July 17, 2005
Was I a Victim of Terror?
MILAN—Last week I took my first trip to Egypt—indeed to any Arab country—and being a Jewish American, I was a bit nervous about going there. But I never expected that I would have a moment of terror on my way back to Paris, in a European airport.
During the more than four years I have been based in Europe, I have traveled a great deal for work. I have taken the Eurostar, the train which links Paris and London via a tunnel under the English Channel, more than one hundred times. I used to get to my office in London by getting off the underground at Liverpool Street, which is one of the three stations attacked on 7/7 by British citizens from a Pakistani background. And I often take several plane trips in a month.
But until the other day, the only time I had been afraid of terrorists was when I read The 9-11 Commission Report on a US domestic flight. I was reading about how terrorists had killed Danny Lewin, the brilliant founder of a communications firm and an Israeli army veteran, by slitting his neck from behind with a box cutter as he fought their killer-colleagues. Danny and I had met several times, and I had a lot of respect for him. He once took me to dinner at Elliot’s Oyster House in Seattle and picked up the tab, joking that he could afford it. No shit – thanks to the success of his company, he was worth about half a billion dollars.
Reading about the details of his death on his flight out of Boston, which was hijacked by well-dressed men impersonating businesspeople, made me very upset and I had to put down the book. I was happy to get off that plane when it landed.
Wednesday, on my way back from Cairo, I had a stopover in Milan’s Malpensa airport. I was slightly woozy from lack of sleep. After passing through the too-relaxed security checkpoints, I was mindlessly navigating the signs to my gate when I noticed a group of about seven men in their late 20’s or early 30’s walking in front of me. The men looked to be from Southern Asia, possibly Pakistan, and they were wearing business suits. They caught my attention when one of them took out a camcorder and started to film the airplanes and the tarmac through the window. Now, the tarmac at Malpensa is nothing to write home about—just a bunch of Alitalia planes being loaded and unloaded. One of the other men pointed, and the videographer started filming the packed parking lot through the opposite window.
I suddenly became alert. Why were these men filming the airport? I checked for CCTV cameras – none in evidence. There was no one else in the corridor. I continued to follow them, hoping to learn more. It was easy to track them, since they were walking to my gate—they were heading to Paris too. Now I was getting nervous. I thought about the situation: lax security checks, seven well dressed men who were possibly of the same background as the London bombers. In Europe, there are no locks on the cockpit doors, and no air marshals. No chance of stopping these men if they wanted recreate 9/11 in Europe.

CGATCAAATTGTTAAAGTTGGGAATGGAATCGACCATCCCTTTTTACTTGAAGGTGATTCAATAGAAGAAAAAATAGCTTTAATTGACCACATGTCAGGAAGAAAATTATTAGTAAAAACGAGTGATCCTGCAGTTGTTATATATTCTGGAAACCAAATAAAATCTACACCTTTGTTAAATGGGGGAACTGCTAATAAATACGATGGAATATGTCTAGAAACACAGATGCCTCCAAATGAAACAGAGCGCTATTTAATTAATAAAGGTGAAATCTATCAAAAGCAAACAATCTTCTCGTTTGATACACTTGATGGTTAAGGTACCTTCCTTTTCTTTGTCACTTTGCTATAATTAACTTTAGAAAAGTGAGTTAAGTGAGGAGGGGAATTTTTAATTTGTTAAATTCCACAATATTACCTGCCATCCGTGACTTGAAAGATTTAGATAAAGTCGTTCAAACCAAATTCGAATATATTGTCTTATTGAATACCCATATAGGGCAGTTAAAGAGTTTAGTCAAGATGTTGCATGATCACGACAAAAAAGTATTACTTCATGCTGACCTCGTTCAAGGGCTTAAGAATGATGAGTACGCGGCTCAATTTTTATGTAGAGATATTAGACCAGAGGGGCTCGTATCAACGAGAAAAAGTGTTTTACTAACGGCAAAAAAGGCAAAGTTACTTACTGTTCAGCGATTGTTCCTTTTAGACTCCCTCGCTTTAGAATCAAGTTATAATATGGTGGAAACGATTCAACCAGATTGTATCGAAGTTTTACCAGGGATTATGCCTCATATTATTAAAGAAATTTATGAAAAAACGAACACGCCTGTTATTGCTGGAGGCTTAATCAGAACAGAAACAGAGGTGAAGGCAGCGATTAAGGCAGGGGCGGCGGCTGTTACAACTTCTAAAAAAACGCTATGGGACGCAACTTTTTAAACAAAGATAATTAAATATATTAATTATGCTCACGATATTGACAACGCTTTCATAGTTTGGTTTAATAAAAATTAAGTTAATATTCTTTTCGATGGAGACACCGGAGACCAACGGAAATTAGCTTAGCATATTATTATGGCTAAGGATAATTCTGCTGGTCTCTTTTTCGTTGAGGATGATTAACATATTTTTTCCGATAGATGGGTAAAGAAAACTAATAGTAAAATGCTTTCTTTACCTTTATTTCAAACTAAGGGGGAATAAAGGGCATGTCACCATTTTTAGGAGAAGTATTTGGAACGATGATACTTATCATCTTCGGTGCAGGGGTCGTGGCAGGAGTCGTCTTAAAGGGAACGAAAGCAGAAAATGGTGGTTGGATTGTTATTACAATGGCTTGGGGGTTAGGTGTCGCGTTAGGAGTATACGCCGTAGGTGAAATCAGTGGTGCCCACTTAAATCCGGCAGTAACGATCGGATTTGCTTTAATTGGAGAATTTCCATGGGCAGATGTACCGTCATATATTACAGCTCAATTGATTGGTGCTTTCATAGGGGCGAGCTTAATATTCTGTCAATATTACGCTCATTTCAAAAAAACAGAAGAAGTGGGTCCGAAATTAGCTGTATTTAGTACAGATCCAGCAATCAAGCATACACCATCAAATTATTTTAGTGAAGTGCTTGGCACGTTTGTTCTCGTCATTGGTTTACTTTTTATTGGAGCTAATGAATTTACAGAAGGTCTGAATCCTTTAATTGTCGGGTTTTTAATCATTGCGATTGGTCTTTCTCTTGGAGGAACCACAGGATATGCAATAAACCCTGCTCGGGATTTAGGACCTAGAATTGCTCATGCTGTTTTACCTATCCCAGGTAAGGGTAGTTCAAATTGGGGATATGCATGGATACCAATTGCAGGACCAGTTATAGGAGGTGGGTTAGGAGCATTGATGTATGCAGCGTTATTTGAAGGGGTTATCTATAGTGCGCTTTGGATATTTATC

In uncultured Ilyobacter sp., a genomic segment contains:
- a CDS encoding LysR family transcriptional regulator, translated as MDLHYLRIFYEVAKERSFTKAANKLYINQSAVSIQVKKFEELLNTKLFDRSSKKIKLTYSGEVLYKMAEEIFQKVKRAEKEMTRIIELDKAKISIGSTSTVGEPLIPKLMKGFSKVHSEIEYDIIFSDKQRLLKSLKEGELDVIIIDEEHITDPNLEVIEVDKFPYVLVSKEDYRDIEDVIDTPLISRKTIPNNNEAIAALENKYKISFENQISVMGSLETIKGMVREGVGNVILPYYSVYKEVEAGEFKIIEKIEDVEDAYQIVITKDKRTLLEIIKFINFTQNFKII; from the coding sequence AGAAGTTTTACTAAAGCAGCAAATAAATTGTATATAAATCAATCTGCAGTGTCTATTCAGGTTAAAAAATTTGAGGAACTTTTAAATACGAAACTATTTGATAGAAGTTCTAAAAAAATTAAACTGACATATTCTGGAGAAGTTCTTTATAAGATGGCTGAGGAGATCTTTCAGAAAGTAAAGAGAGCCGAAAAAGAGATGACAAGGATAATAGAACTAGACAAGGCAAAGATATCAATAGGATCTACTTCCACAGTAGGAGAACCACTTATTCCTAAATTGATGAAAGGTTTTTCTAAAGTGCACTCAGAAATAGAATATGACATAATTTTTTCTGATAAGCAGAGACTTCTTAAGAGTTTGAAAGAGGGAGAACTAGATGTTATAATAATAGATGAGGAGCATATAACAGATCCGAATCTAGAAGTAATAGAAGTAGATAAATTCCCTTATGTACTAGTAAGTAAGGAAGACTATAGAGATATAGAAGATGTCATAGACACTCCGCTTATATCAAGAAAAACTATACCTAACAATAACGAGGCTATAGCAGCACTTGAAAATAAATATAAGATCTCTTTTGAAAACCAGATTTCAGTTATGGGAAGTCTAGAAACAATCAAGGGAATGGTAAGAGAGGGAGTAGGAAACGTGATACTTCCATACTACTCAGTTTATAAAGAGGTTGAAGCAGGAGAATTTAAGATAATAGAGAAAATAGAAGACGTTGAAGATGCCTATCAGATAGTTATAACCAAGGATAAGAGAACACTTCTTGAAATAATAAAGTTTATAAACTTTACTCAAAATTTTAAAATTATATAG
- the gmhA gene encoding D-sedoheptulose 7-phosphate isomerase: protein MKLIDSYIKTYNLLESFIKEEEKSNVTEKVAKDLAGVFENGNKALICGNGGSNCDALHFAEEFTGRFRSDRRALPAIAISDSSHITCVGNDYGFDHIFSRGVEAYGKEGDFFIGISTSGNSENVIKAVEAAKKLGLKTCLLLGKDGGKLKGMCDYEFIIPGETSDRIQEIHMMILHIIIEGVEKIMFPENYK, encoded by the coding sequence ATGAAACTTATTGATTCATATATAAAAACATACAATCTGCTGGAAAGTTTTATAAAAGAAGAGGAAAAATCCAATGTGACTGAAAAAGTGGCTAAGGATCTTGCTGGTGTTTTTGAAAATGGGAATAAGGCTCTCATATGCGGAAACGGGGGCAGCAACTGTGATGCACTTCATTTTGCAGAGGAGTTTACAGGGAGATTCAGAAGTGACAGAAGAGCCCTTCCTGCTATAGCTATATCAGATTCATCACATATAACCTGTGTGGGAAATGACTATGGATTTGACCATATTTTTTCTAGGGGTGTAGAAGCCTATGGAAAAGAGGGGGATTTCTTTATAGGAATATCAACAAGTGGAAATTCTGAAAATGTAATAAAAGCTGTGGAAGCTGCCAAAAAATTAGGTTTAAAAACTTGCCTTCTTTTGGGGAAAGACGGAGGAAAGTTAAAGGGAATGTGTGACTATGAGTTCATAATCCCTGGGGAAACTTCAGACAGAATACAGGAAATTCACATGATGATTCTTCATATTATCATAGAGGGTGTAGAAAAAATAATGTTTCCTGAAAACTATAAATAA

We continued toward the gate, and as I waited in line behind them to present my boarding pass, I was close enough to see that one of their passports had a black cover. Pakistani passports are black. Did that mean anything?
At the last minute, I got out of line and looked for any sign of someone in authority—the police, a security guard, a soldier—but there was no one. I approached a young agent from SAS airlines at another counter and told her what I had seen. “Are people allowed to film in the airport?” I asked. “There are not supposed to.” She picked up a phone, and after a chat in Italian, said, “I’ve called the police.” “Are they coming? Do they want me to point out the man who was filming?” “No, sir,” she responded, “go ahead and board the plane, they will take care of it.”
I gave my boarding pass to the agent at the Paris gate and boarded the shuttle bus for the plane, which was parked on the tarmac. But as the bus idled, I realized the police weren’t going to take care of anything. My tension mounted and I exchanged suspicious glances with the men, who were now on the shuttle with me. Were they eyeing me because I was looking at them? Or because they had seen me talk to the agent?
I took my decision. I walked off the shuttle and back into the terminal, and took the next flight instead.
Was I right to be worried about these men? Who knows—not the Italian police, anyway; and in any case I knew these guys weren’t so dumb as to do a bunch of filming and then blow up the plane and the video tape with it. But I was nonetheless afraid; I had been terrorized by the 9/11 and 7/7 terrorists. And the events were fitting into what seemed like a familiar pattern.
The best civilian response to terror, as the people of London and Tel Aviv have courageously demonstrated, is to continue to live our lives normally. I try to do the same; Friday I again took the Eurostar to London for a meeting, and while there made it a point to take the Underground as usual.
I can’t help wondering, then, was I being too paranoid about these men? Was I letting terror get to me? Or was I taking sensible precautions in an uncertain time? I’m still not sure. All I know is that the flight landed safely in Paris.
Seeing as how you changed your travel plans out of paranoia after steeping in fear in your seat on your first flight, I'd say the terrorists have already got you beat.
Posted by: | Jul 19, 2005 3:46:03 PM
Re: the previous post: Sadly, I believe it's likely to be someone who "the terrorists have beat" that is alert enough to thwart something serious. In the meantime, Overseas Will, I appreciate your being candid about your fears. It's a weird time, buddy. We're all going to handle this differently. And now look what the hell happened in Egypt.
Posted by: Courtney | Jul 27, 2005 7:31:35 AM
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